While it's no secret that at least two East Palestine council members would like to fire Village Manager Gary Clark, council may want to focus its attention on making changes to the current village charter before taking any action.
Firing the village manager under the provisions of the current document appears to be a difficult if not impossible, with the advantages decidedly in favor of the manager, an appointed employee, rather than council members, who are elected.
For example, five of the six members of village council must vote to fire the manager, not just a simple majority. Ordinances for most municipalities require a simple majority of council for passage.
If the manager has served six months or more, a majority of council members must vote to approve a preliminary resolution which "must state the reasons for removal ..." The resolution must be "delivered promptly to the manager" and within five days of that delivery, the manager may file a written request for a "public hearing." The manager may also file a written reply to the reasons for removal contained in the resolution, not later than five days before the hearing.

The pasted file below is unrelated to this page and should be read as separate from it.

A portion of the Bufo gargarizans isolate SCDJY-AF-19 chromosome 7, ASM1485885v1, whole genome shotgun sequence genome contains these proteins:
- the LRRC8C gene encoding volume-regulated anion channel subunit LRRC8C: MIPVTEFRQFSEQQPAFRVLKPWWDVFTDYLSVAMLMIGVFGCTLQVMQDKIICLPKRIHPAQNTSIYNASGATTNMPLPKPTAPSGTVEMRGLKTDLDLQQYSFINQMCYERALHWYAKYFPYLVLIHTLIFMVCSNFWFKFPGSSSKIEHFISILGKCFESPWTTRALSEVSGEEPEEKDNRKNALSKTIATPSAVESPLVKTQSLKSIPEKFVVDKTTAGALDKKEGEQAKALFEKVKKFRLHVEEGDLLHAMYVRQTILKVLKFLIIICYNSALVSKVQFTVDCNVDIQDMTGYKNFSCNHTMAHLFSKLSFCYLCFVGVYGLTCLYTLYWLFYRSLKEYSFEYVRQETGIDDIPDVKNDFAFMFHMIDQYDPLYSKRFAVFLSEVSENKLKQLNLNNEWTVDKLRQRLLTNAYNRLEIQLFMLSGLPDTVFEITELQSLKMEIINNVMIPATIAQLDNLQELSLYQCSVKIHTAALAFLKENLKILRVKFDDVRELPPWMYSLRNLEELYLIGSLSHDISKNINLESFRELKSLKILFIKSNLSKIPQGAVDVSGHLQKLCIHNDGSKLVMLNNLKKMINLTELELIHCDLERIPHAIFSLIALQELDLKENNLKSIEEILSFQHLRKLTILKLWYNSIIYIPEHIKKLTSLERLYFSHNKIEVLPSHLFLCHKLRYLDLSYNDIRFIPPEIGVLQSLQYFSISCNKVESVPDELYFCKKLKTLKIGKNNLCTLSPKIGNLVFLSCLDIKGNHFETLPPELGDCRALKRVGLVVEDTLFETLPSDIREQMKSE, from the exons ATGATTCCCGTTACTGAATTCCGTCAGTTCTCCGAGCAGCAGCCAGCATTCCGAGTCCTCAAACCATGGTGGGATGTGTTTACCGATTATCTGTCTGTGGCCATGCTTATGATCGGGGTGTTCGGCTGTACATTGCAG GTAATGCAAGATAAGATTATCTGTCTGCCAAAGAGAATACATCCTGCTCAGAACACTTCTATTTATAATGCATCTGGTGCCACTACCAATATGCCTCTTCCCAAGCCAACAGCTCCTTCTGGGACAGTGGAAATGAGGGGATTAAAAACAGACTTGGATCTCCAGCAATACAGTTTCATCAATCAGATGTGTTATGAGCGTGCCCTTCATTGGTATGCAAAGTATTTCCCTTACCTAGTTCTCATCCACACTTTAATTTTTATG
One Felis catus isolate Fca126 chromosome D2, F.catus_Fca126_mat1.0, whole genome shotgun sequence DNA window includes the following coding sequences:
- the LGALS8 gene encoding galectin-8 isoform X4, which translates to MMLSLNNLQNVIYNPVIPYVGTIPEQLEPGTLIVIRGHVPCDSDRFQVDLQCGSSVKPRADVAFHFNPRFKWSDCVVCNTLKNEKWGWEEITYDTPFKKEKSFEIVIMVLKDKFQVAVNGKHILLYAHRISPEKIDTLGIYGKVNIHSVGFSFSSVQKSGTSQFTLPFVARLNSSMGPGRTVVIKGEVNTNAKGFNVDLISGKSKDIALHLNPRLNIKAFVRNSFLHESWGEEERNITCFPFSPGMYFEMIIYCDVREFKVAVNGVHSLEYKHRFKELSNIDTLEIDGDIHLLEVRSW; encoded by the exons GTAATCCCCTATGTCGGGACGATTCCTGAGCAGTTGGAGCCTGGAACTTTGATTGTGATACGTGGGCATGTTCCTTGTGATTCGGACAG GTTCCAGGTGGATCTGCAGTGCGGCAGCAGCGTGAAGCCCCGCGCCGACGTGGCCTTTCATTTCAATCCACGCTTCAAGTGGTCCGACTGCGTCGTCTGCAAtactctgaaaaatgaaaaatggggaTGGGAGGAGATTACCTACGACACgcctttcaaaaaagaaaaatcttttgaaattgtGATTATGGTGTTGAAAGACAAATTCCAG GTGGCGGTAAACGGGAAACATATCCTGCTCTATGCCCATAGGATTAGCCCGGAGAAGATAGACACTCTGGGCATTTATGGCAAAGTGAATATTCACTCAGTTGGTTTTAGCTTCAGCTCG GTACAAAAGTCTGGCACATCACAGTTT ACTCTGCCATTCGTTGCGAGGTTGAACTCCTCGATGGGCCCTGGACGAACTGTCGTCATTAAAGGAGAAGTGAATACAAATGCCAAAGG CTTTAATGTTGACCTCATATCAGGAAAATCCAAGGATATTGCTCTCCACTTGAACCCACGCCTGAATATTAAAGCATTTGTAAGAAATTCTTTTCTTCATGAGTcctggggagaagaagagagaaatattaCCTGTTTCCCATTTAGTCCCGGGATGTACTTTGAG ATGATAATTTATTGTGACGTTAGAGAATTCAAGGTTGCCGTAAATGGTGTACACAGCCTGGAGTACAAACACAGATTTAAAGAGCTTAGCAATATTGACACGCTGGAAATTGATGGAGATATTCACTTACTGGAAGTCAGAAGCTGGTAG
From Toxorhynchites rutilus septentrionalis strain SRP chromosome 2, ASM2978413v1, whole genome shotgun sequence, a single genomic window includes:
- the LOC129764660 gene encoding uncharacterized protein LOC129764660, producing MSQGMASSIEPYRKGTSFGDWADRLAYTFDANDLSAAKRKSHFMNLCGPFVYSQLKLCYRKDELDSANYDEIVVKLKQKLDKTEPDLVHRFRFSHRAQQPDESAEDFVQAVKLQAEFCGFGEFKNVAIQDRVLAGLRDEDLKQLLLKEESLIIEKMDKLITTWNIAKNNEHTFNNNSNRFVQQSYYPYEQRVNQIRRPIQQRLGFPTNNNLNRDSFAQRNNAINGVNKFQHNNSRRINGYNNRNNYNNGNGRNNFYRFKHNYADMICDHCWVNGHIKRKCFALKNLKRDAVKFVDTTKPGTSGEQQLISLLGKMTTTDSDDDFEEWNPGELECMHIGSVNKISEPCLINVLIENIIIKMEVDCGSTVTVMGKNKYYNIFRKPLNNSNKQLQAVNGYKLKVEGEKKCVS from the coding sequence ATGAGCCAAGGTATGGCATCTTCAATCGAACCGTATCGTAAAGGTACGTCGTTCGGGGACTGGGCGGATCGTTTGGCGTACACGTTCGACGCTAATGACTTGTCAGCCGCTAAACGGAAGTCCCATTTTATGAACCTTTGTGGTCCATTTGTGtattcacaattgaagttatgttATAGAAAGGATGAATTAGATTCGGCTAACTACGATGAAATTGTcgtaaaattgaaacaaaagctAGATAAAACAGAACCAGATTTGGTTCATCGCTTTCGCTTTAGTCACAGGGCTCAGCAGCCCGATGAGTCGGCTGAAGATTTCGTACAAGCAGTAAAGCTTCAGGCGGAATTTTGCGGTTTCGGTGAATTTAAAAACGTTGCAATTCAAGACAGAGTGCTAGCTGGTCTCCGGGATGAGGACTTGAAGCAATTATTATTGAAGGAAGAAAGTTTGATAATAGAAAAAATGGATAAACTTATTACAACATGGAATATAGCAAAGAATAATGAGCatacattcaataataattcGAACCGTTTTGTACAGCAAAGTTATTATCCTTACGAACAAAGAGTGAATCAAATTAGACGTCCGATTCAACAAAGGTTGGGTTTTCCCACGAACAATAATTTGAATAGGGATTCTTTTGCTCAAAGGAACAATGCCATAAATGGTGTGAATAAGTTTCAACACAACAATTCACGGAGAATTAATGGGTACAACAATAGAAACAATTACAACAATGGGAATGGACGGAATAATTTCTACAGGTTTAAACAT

Employees in the private sector, even corporate CEOs, are rarely afforded these privileges when facing removal from their jobs, and they are almost never given a specific reason because it can be used as the basis for a lawsuit. Why should the village's charter make it so difficult to fire a manager?
Municipalities which have charter government are traditionally operated with a strong manager/weak council format. The manager is a paid full-time professional who is entrusted to run the municipality much like a business. But East Palestine's charter, which predates the current village manager, appears to have been written by a city manager and definitely swings the advantages to the person in the manager's seat.
Since the charter was approved by East Palestine voters, any changes would have to be put before voters as well.
We're not saying that council should remove Gary Clark, that's not our point. But council may want to consider appointing a new charter commission which could recommend changes that would realign the balance of power in the town. Voters could then decide if the manager should have this much power and job protection.